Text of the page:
Between the ages of eight and eleven, I was secretly sacrilegious. Whenever I said a prayer, I would tack on a silent addendum, hoping that God might hear it and make it so. Even as a child, I knew that my plea, while not technically forbidden by the man upstairs, would certainly be frowned upon by the people around me whose health and safety I was supposed to be praying for. Yet as the eight-year-old intermediary between the divine and the mortal, I always slipped in a secret extra stowaway prayer, right between gratitude for the sacrifice of the son and hope to gain nourishment from our meal: I repeatedly asked God to do me a solid and make Pokémon come to life.
As a child of 1995, I never knew a world without Pokémon. Between the cards, the show, and the handheld video game series (the most important of all on the mean streets of Lowell Elementary School), Pokémon rises to the top of my list—alongside Harry Potter, Star Wars, and Lego—of fantasy worlds that defined my upper-middle-class childhood, fraught with an optimistic sense of adventure and a taken-for-granted right to self-expression, two of the traits that millennials are known for.
I am 21 now. Technically an adult, but socially a child, leaving me stuck between two sets of norms. I think fart jokes are really funny, but I work 20 hours a week while taking classes. I have a tuxedo, but I would rather wear one of my five dinosaur t-shirts. I have a smart phone, but I recently downloaded Pokémon Go on it.
From the Japanese game developer Nintendo, the maker of the original Pokémon franchise, Pokémon Go represents Nintendo’s first serious foray both out of their own system of consoles and into Augmented Reality. The game, available for Android and iOS systems, attempts to deliver the experience of the original to our day-to-day lives by allowing players to explore the actual area around them in search of Pokémon. . The ideas of exploration and collection (the intrinsic motivation of Ash, the protagonist of the anime) are central to the spirit of Pokémon Go—and fans are downloading the game in droves. In just under a week after its July 6 debut, Pokémon Go became the most popular app on both iOS and Android app stores and surpassed both Tinder and Twitter’s Daily Active User count. As The New York Times points out, Pokémon Go suggests that millennials are getting old—the app is our “First nostalgia blast,” as Quentin Hardy writes. Yet it is because of this unprecedented wave of popularity that game developer Niantic found itself hopelessly underperforming in terms of server availability, creating an unplayable game for much of the first few days, as well as serious, game-breaking bugs which persist to the present.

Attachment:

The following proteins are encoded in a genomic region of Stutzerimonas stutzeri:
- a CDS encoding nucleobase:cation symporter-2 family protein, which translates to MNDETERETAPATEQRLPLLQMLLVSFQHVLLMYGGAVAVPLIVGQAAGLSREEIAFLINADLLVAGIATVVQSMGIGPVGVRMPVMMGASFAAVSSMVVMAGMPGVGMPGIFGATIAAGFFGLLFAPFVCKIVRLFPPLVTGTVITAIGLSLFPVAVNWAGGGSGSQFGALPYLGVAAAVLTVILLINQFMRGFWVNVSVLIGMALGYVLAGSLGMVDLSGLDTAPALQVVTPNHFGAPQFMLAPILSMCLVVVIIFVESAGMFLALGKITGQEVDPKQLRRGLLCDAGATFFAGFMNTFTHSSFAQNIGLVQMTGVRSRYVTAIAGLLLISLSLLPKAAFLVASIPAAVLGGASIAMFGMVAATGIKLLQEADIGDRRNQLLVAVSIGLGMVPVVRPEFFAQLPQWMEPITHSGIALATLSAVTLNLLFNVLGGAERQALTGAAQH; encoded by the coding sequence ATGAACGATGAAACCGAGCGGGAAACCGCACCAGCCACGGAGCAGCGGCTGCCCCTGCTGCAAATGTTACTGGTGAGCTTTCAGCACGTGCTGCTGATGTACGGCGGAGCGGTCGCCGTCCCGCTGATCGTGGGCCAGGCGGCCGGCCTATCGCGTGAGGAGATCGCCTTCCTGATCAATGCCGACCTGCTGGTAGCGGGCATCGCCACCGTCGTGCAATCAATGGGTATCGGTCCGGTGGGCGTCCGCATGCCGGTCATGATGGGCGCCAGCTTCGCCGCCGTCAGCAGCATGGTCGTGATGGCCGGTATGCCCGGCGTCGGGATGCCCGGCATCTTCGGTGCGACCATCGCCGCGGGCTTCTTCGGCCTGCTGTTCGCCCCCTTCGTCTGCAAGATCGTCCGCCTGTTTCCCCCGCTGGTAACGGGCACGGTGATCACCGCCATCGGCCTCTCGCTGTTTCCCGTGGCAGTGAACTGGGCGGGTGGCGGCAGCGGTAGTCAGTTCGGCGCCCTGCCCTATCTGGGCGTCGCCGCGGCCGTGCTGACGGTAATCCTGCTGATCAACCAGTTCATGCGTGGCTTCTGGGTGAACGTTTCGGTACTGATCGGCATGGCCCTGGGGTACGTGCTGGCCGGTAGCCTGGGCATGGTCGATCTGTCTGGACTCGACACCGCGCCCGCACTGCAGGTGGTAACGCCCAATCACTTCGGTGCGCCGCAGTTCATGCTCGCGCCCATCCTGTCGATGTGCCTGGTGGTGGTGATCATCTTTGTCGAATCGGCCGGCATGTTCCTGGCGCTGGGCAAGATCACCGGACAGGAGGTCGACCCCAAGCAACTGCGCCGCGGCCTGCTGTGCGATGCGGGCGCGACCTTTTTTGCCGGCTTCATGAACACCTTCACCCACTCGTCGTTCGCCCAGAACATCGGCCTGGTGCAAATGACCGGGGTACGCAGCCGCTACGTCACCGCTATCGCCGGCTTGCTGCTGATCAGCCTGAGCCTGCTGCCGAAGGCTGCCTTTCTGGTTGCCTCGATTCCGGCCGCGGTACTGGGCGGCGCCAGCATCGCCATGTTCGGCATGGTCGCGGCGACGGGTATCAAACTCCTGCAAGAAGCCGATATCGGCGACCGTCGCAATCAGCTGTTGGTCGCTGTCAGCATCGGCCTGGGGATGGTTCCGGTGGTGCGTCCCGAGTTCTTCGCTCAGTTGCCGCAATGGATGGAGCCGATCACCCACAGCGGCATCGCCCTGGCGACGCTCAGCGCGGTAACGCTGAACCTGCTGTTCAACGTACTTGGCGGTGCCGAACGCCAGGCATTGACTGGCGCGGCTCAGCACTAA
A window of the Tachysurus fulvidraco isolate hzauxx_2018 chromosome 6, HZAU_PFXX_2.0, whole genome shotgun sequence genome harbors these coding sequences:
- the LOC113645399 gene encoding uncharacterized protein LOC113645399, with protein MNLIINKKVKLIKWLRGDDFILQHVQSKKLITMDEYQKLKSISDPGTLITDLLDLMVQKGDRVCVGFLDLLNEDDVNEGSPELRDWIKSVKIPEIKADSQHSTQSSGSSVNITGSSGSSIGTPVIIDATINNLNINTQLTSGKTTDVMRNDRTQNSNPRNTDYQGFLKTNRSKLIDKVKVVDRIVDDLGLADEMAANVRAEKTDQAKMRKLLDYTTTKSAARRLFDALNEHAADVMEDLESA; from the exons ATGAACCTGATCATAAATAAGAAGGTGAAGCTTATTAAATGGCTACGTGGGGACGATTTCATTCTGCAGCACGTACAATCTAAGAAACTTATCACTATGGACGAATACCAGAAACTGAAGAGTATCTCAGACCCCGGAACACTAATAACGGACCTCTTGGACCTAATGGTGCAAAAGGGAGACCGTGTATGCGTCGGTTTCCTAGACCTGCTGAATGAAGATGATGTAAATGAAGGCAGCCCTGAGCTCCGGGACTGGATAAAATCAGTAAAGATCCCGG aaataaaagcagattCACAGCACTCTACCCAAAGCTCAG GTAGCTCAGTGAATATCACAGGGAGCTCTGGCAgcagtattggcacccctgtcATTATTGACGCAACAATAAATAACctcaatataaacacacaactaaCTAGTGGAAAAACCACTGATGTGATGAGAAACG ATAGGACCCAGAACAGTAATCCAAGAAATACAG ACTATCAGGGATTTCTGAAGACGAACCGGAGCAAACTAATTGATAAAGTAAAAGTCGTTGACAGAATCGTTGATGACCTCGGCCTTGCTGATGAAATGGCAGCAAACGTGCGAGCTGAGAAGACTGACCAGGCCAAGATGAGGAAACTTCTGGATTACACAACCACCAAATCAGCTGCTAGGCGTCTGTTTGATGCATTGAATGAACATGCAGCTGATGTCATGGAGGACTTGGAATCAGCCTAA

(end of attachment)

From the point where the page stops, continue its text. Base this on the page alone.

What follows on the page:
Pokémon Go simultaneously falls short of and surpasses my hopes. Since childhood, my favorite aspect about playing Pokémon has always, always been the emotional attachment that I form with my Pokémon. The motto “Gotta catch ‘em all” never got to the heart of the trainers’ particular bond with their individual Pokémons. Rather, at the core of the franchise was that the Pokémon team you assembled became an identifier. To play Pokémon—especially as a child who was not very good at reading or critical reasoning (or lots of things, for that matter)—was to invest a huge amount of time in these creatures who became digital pets, if not a sort of virtual friend group. You grew as a trainer as your Pokémon leveled up, got stronger, evolved. You inevitably felt a deep connection with specific Pokémon, especially your starter—a choice of one of three Pokémon, impossible to obtain anywhere else in the game.
That sort of personal connection is, to a large extent, absent in Pokémon Go. The way the player evolves is by catching more of the same Pokémon; the instant you catch a duplicate Pokémon with higher Combat Power than your current Pokémon, your Pokémon is effectively useless, ending your relationship with it. To further remove emotional attachment, the game incentivizes trashing your older Pokémon when a newer, stronger replacement comes along, by allowing you to trade them in for candies, which are the only way to boost power or evolve your Pokémon. Whereas in the video game or anime version you might battle against wild Pokémon, against other trainers, or against gyms to strengthen your Pokémon, this element of the game is jarringly absent in Pokémon Go. In addition, the fact that one can carry up to 250 Pokémon at any given time, rather than the traditional six, makes party choice entirely irrelevant. In all, these features create a sense of total detachment between player and Pokémon. With an absence of restriction, we see a commensurate absence of personalization, as the trainer would have to make strategic decisions about who to take and who to leave at home.